Wednesday, April 30, 2014

Forgiveness and Trust

I think the correlation between forgiveness and trust--what a relationship with someone who has wronged you should look like once you've forgiven them--is something that a lot of people struggle with. If I've forgiven someone, shouldn't I trust them?  If I've really forgiven them, shouldn't our relationship be cozy and warm?

Not necessarily.  Sometimes, a little distance is OK.  You will always hear me advocate for forgiveness, and I do think it is important to extend more opportunities for trust when someone has shown remorse and accepted moral responsibility for a mistake, be it inadvertent or intentional.  I am constantly amazed by the mercy that the Lord shows to me, often in the form of new opportunities to "get it right", so far be it from me to hold grudges or deny opportunities for relationship growth to other individuals who fail.  Failing to give someone another chance when they have shown remorse and expressed a sincere desire to change whatever was wrong, simply because you can't let it go, is a terrible sin to my way of thinking.

"Of you it is required to forgive all men."  Not all men who repent.  Not even all men who recognize they've done anything wrong.  All men.  The commandment to forgive has no caveats.  I believe forgiveness means no anger;  forgiveness is a sincere desire to see things go well for someone, a hope that they can and will become the best possible version of themselves and be happy, a willingness to serve them.  It doesn't mean you put your heart, or any aspect of your well-being, in their hands.

If every time you've stood near a cliff with someone, he's pushed you off, you'd be a fool to keep standing next to him.  That's not forgiveness--its stupidity.  If he does acknowledge that he pushed you, that it was wrong, and swears that he won't do it again, its OK to start with a high curb.  If he pushes you again, don't go up on the cliff.  Don't stand next to him anywhere.  Forgiveness means you let go of any anger, resentment, or hurt, and that you are happy to give service they need that is within your capacity to provide.  It doesn't mean you have to keep putting yourself in a dangerous position to make them feel better about themselves.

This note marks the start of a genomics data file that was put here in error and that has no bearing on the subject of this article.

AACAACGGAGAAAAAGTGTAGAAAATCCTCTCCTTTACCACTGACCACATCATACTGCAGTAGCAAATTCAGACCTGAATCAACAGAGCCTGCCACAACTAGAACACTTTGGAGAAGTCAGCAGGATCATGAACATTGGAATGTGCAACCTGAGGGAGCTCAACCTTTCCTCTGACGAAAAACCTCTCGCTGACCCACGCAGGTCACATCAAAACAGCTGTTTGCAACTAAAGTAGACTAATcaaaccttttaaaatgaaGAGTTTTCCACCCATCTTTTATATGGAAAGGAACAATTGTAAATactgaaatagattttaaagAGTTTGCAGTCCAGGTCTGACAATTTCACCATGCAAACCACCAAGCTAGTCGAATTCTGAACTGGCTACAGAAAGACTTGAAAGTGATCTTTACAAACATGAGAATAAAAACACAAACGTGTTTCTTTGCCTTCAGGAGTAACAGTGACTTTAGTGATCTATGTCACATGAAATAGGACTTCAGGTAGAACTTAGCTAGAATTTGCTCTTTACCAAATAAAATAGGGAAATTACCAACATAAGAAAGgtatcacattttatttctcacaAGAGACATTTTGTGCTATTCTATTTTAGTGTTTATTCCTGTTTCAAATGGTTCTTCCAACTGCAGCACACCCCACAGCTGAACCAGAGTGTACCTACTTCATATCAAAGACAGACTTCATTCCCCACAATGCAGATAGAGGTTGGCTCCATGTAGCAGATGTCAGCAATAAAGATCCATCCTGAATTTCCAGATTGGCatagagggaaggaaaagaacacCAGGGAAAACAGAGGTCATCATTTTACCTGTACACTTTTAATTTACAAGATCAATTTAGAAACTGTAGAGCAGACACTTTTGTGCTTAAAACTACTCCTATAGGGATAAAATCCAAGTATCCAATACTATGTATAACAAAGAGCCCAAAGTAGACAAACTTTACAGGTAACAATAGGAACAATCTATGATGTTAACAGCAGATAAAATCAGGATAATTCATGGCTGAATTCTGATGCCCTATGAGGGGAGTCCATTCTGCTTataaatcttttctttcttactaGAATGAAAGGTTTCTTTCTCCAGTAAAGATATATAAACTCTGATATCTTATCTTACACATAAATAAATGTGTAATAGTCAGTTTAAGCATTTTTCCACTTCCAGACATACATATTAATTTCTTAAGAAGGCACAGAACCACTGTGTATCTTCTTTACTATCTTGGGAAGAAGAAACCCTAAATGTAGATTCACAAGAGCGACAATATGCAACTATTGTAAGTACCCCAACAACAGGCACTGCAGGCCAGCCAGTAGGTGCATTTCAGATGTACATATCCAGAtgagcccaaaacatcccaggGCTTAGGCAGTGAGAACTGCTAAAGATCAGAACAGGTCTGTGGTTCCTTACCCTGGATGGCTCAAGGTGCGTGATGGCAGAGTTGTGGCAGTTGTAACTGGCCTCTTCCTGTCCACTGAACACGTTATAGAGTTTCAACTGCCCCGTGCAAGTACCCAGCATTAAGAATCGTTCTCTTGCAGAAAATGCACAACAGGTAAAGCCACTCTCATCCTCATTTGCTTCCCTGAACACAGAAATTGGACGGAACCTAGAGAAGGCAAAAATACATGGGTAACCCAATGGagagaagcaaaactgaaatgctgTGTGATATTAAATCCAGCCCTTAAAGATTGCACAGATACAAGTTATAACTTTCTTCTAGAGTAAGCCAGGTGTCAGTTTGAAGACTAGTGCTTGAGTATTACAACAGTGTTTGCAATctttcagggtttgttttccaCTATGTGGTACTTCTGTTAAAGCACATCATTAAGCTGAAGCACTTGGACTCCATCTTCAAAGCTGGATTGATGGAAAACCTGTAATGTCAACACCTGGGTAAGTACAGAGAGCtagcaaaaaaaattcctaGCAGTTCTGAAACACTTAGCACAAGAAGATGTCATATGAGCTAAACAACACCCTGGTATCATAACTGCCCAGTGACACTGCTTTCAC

It doesn't matter what other people think of your relationship, your attitude or your approach, so long as you are at peace with your Savior about it.  Sometimes, people don't show the same side or tell the same story to everyone, and so people will undoubtedly form judgments of your judgments based on what they have experienced or heard, regardless of whether or not it bears any resemblance to the experiences that have led you to your choices.  Be patient with them: we all have times where we pass judgments while failing to see the whole picture, and chances are those souls have no desire to hurt you or criticize you.  More often than not, they simply want to believe what is most comfortable for them to believe.  We all want that--sometimes we have that luxury and sometimes we don't.  Strive to see the best in others, even when they fail to see the best in you.

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